Editor's note: This story was updated to clarify that Sunday's event was a ceremonial bill signing.

THE WOODLANDS — Gov. Greg Abbott has signed into law legislation shielding pastors' sermons from government subpoena power. 

Senate Bill 24 stemmed from the 2014 battle over Houston's anti-discrimination ordinance, when the city subpoenaed sermons of five pastors who opposed it. The legislation was a priority of Lt. Gov. Dan Patrick, who joined Abbott on Sunday for a bill-signing ceremony at the churches of one of those pastors. 

“Texas law now will be your strength and your sword and your shield," Abbott said, invoking Bible verse as he addressed the 11 a.m. service at Grace Church. "You will be shielded by any effort by any other government official in any other part of the state of Texas from having subpoenas to try to pry into what you’re doing here in your churches."

Authored by state Sen. Joan Huffman, R-Houston, SB 24 says a government cannot "compel the production or disclosure of a written copy or audio or video recording of a sermon delivered by a religious leader during religious worship ... or compel the religious leader to testify regarding the sermon." It went into effect immediately when it was formally signed by Abbott on Friday in Austin.

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The law immediately went into effect when Abbott formally signed it Friday in Austin. The event at Grace Church was ceremonial, though it drew a small protest from people concerned Abbott was violating the constitutional separation of church and state.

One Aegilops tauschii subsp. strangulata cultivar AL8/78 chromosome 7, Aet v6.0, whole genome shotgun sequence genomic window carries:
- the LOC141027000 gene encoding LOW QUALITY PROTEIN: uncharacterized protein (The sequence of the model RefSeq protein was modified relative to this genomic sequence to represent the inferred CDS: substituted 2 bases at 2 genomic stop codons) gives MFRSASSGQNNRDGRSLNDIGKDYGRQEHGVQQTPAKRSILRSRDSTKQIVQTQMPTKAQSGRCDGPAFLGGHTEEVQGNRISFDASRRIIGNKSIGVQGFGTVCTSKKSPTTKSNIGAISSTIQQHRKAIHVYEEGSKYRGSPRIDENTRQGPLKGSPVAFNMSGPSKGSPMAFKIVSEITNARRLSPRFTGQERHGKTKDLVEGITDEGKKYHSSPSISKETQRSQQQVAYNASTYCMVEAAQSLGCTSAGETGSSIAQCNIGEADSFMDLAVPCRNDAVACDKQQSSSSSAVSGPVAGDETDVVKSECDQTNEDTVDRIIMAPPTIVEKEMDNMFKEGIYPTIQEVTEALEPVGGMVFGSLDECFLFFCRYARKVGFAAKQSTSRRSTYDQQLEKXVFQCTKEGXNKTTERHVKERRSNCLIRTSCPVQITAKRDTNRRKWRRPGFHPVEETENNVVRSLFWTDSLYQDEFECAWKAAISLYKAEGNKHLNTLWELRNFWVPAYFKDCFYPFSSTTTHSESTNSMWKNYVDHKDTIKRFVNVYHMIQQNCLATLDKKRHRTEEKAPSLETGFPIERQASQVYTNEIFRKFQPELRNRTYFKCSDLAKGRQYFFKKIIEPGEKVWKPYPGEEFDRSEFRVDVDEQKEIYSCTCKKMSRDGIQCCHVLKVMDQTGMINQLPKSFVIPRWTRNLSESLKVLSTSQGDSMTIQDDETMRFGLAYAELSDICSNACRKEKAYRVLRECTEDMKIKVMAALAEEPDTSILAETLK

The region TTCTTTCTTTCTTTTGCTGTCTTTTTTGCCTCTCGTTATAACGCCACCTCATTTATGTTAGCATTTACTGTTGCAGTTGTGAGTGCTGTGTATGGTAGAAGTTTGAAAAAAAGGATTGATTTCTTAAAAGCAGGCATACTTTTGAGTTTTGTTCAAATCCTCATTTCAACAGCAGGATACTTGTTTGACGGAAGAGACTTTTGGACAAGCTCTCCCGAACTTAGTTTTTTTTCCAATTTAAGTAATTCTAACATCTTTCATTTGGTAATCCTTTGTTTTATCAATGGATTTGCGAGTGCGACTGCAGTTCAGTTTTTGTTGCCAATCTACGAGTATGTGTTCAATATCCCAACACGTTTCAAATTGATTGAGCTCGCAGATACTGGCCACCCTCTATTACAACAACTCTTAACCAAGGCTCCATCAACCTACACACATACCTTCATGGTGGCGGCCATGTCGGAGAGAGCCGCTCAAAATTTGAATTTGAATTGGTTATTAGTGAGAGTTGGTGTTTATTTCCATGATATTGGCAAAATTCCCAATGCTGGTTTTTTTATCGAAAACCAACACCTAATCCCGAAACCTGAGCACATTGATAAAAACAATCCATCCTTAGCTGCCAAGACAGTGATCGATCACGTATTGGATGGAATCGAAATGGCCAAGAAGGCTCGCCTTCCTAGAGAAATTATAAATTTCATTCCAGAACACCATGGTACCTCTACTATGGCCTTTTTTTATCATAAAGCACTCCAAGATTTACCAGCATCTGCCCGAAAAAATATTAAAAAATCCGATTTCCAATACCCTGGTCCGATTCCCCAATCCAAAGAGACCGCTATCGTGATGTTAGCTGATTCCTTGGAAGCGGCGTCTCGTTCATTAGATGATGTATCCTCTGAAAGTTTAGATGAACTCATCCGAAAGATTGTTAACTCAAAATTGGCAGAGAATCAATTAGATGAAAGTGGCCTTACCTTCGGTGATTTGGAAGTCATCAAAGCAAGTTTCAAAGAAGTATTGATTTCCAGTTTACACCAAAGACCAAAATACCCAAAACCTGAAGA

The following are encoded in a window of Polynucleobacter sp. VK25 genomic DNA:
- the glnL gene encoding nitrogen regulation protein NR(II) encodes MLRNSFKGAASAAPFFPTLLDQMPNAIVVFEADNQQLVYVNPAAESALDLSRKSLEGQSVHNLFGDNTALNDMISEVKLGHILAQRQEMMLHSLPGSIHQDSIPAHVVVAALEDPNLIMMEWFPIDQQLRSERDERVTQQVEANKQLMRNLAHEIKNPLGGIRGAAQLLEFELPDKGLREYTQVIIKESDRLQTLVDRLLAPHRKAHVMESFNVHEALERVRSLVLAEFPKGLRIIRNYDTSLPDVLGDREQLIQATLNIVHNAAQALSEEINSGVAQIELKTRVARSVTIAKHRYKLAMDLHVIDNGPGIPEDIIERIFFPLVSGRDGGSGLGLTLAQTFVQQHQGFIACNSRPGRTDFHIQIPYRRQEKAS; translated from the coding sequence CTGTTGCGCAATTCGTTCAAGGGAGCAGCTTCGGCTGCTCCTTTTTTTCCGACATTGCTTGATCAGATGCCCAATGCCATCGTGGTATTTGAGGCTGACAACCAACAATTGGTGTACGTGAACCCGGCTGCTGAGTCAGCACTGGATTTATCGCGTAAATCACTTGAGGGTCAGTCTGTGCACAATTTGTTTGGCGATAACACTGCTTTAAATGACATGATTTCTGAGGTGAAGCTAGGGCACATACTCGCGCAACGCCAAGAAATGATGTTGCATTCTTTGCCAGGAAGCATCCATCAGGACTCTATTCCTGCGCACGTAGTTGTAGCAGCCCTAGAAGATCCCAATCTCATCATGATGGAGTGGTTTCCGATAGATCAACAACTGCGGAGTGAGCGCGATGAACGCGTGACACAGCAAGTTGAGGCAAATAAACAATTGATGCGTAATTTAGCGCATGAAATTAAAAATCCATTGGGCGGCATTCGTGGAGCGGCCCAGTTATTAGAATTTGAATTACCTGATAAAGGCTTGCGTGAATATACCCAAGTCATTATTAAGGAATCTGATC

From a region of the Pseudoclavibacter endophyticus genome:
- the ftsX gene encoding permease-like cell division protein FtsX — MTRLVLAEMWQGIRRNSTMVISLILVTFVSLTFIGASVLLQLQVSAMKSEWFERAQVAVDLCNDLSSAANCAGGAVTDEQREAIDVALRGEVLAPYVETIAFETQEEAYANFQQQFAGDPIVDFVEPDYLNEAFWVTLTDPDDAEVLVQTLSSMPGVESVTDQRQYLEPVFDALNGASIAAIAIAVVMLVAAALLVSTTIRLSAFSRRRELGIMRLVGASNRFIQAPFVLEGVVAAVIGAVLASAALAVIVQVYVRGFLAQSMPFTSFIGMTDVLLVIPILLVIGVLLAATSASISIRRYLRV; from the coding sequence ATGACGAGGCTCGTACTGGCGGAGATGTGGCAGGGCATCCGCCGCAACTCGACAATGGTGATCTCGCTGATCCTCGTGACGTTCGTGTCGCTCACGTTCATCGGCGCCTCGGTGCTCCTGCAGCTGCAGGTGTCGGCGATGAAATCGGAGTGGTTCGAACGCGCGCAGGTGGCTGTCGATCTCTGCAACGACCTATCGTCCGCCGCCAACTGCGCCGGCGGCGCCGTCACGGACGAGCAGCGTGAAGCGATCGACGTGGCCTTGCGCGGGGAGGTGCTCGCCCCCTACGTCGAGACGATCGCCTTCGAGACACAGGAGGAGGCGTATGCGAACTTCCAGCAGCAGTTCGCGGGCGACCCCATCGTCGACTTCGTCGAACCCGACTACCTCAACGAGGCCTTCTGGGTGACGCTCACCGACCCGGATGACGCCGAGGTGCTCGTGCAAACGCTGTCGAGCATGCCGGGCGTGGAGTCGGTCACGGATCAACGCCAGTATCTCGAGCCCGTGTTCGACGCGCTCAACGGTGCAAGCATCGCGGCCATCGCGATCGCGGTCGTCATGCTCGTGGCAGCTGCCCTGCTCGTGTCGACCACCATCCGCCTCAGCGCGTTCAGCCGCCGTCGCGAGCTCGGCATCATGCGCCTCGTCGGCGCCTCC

Moments before the apex of the ceremony Sunday, Abbott wondered aloud whether it was the first time legislation had been signed at a church in Texas. In 2005, Abbott's predecessor, Rick Perry, held a bill-signing ceremony at a Christian school in Fort Worth — an event that also drew similar protests. 

The fight over the Houston Equal Rights Ordinance turned into a political storm, drawing in state Republican leaders like Abbott and Patrick, as well as GOP officials from outside Texas. Houston voters ultimately struck down the law in 2015.

"Freedom and freedom of religion was challenged here in Houston, and I am proud to say you fight back," Abbott told churchgoers, recognizing Patrick for being involved in the HERO fight "from the very beginning."

Abbott and Patrick made the trip to this Houston suburb against the backdrop of a contentious home stretch to the legislative session in Austin. There appeared to be progress made Saturday toward resolving some of the session's biggest disputes, with the House passing a property tax measure and legislation to keep state agencies operating. Lawmakers also unveiled a budget deal. 

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